Andres: The MV5, I always thought of as more of an informal use mic — one that you can carry around with you. You can load it onto any kind of tripod you might have available. You can set it up in a huge number of ways — and you’re more inclined to do that with the MV5, because it’s the one you carry in your bag all the time. The MV51 is perfect for your desk at home where you actually produce your podcast, or where you normally play and record music. That differentiation was a big point for me when I was looking at features on the MV5, and the materials and structure I was going for.
zZ: The MV51’s got that one-inch condenser capsule. Is the MV5 a half-inch? What’s the diaphragm size?
Soren: It’s right around a half inch — a little bit more.
zZ: You mentioned the DSP modes. Were you involved in designing those?
Andres: No, but I worked with the guys who were. And as a team, we constantly were trading MP3 files, and putting things together, and saying “Oh, this is great — what about this?” It’s Shure — everyone here has music built in, in some capacity. I absolutely loved being able to put in input — I don’t think it’s technically part of my job function, but I’m going to be involved as much as I can.
Soren: We have a dedicated audio processing group here, and we have two really talented guys who came in and sort of spearheaded that. Then I worked directly with them to sort of tune the DSP modes to how I think the customer wants them. We have some really smart, really dedicated audio processing guys to do that.
zZ: Were you involved with the development or testing with the ShurePlus MOTIV app?
Soren: Definitely — that was another thing that was very collaborative. As soon as we got working versions of the app, we wanted everyone on the team to use it as much as possible, because in software especially, there’s always bugs, no matter how long you work on something like that. It was a real collaborative team — everybody sort of dove in and found this little thing or that little thing. There’s another guy who has my same job named Thomas, who sort of spearheaded that. I worked directly with Thomas to come up with the high-level ideas on what the app needs to do. Obviously the MV88 has no buttons or controls or anything on it, so the app was going to be a required thing for the 88. We have recording now, and all sorts of cool features, and plenty more to come in the app. That was something that we did in-house here.
zZ: So that’s available free on the Apple App Store. Any plans for an Android version of the ShurePlus MOTIV app?
Soren: Droid only recently started supporting USB audio, so creating a “Droid version” wasn’t possible when we started the development of the MOTIV products. But now, actually, the MV5, the MV51 and MVi are all Droid-compatible since USB audio on Droid is now being supported by the latest operating system — which we’re excited about. And, the MVL lavalier mic is compatible with anything that has a standard TRRS jack.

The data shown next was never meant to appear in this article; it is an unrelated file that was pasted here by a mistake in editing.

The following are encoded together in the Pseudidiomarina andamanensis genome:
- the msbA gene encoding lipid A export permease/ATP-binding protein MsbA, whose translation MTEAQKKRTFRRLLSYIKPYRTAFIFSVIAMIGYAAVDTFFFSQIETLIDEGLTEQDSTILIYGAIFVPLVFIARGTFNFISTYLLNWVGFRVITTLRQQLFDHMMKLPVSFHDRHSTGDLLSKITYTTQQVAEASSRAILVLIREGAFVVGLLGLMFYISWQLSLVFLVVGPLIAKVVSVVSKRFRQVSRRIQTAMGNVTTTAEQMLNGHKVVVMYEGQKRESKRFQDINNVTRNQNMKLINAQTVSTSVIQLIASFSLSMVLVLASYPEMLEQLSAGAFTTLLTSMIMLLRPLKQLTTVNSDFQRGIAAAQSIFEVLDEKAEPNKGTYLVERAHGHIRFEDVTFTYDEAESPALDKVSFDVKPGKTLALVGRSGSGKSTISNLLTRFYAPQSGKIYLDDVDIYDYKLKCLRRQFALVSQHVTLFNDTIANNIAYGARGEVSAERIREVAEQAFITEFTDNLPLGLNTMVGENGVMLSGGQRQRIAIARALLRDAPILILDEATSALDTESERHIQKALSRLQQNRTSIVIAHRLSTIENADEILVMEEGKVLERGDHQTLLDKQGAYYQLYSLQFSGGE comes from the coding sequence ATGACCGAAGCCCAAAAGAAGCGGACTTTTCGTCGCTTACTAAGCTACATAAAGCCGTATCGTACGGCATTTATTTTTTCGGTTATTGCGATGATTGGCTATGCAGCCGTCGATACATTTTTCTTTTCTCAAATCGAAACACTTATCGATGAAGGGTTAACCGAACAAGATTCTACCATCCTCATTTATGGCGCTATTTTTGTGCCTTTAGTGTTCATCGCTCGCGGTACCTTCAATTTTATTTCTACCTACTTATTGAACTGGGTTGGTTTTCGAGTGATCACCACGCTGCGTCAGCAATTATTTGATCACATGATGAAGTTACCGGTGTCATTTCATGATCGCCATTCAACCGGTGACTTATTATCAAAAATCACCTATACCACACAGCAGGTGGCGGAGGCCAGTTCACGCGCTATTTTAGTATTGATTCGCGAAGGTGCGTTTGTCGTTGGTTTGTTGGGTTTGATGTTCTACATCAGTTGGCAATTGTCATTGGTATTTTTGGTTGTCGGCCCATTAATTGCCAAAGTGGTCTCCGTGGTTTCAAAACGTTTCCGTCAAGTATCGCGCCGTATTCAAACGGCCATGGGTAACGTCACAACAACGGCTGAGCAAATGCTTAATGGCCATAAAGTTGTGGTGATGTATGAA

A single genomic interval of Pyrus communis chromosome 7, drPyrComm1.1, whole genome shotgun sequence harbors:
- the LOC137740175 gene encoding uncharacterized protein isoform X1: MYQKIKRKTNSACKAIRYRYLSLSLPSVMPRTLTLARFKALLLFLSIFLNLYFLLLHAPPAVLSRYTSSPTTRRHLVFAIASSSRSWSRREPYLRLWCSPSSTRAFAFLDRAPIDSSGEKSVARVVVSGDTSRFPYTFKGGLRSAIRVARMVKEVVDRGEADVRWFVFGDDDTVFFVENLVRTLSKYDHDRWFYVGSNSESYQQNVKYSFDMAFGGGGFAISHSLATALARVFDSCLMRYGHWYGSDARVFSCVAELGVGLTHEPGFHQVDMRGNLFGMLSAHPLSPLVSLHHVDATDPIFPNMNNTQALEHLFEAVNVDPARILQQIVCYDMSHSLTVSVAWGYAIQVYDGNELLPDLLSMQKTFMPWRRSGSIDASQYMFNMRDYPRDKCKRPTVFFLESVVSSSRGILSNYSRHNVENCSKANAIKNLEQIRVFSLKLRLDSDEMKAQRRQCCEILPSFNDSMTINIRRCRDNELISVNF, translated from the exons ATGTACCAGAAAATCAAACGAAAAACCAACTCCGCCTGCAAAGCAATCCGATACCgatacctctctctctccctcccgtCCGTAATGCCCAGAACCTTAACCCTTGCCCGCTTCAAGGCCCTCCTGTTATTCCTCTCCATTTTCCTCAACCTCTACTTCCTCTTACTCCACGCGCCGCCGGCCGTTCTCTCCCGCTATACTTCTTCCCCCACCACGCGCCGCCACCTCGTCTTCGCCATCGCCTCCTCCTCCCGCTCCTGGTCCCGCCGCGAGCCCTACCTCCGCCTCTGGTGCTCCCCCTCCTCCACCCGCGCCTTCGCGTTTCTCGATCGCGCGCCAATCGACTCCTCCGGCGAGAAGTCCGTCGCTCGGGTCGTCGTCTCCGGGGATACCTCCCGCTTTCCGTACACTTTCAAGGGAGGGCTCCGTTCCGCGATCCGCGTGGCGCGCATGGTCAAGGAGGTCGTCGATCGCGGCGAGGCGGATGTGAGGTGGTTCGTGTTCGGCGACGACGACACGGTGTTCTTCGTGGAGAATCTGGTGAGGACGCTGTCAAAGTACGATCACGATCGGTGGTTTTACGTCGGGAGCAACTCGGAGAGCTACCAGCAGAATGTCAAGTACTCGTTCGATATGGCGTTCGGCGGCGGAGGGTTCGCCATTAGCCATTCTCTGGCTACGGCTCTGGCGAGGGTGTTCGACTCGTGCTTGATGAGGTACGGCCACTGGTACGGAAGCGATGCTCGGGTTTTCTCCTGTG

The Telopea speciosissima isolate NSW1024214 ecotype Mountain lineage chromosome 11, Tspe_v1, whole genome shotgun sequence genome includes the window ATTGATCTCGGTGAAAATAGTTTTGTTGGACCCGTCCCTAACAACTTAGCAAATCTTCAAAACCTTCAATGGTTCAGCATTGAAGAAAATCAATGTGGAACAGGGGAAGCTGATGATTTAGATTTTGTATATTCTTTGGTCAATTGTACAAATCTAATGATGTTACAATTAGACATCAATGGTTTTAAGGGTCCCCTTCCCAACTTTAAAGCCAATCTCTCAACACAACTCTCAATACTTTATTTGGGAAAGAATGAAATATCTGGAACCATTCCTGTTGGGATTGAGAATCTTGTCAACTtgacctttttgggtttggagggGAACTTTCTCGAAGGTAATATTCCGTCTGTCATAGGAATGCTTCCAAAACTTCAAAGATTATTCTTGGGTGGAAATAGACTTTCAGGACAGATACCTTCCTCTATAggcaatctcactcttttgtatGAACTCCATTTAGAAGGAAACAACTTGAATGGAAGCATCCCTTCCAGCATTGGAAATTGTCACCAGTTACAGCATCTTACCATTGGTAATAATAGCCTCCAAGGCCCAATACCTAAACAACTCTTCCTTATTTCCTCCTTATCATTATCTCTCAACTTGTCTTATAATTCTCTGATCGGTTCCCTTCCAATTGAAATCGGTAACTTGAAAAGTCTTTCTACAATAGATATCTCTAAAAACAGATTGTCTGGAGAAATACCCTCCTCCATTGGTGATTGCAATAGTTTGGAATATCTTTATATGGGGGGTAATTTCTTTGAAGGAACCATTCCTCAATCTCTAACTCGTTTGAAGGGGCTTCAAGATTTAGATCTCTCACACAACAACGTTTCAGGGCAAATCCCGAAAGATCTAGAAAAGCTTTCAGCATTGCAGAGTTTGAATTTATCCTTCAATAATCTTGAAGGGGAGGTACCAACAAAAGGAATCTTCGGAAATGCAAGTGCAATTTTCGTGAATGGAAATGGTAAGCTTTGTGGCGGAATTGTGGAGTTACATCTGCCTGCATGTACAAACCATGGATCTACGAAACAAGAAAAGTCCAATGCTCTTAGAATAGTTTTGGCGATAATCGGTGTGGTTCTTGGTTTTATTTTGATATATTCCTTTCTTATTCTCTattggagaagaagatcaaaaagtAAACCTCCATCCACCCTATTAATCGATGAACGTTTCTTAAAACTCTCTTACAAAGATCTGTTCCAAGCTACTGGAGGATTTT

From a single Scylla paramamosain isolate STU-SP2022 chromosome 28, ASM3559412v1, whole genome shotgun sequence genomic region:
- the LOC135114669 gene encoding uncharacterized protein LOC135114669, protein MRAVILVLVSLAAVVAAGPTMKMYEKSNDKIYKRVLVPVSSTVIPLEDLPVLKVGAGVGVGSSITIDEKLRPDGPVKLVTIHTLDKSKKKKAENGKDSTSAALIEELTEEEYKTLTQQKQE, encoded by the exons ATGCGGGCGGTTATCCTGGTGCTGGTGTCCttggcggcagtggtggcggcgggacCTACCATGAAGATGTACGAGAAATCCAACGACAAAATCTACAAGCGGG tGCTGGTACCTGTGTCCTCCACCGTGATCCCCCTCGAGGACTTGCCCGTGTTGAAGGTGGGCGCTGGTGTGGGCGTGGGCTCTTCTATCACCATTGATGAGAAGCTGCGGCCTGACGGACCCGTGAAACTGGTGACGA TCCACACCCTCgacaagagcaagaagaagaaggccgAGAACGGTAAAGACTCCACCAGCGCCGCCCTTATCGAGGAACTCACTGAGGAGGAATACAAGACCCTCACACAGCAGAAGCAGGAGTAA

“We wanted to make real Shure-quality professional tools, but make them for devices that everybody already has in their pocket.”
zZ: The MOTIV series is the first step into iOS Lightning microphones — is that right?
Soren: For us, definitely. There’s one or two other mics out there that offer Lightning direct connections, but we were right on that first wave. MOTIV products are definitely the first products that Shure’s done dealing with the Lightning connector.
zZ: Have customers been asking for iOS Lightning mics? Where did the idea come from?
Soren: We send lots of people to lots of tradeshows throughout the year, and every time we go, we’re seeing more and more iOS devices being implemented as professional tools. Obviously not just cell phones — there’s guys walking around doing video blogs with iPads, still using the built-in microphone. Everybody’s going to a concert like Pitchfork with an iPhone and shooting video with the built-in microphone. So it’s really us seeing an opportunity — we see this huge chunk of people just settling for really crappy audio because there’s not a really good professional tool out there. We wanted to make real Shure-quality professional tools, but make them for some devices that are really popular and that everybody already has in their pocket. iPads make awesome little demo studios. GarageBand’s a really powerful thing, actually. Being able to go to a concert with the MV88 — just the fact that it’s stereo over the omnidirectional that the built-in mic is, just makes the concert video experience way nicer. So it wasn’t like, “Hey, let’s do something Lightning.” But we wanted to do something specifically for phones, and as we started talking to Apple and looking into how best to do that, it became pretty obvious pretty quickly that Lightning was the only way to do it.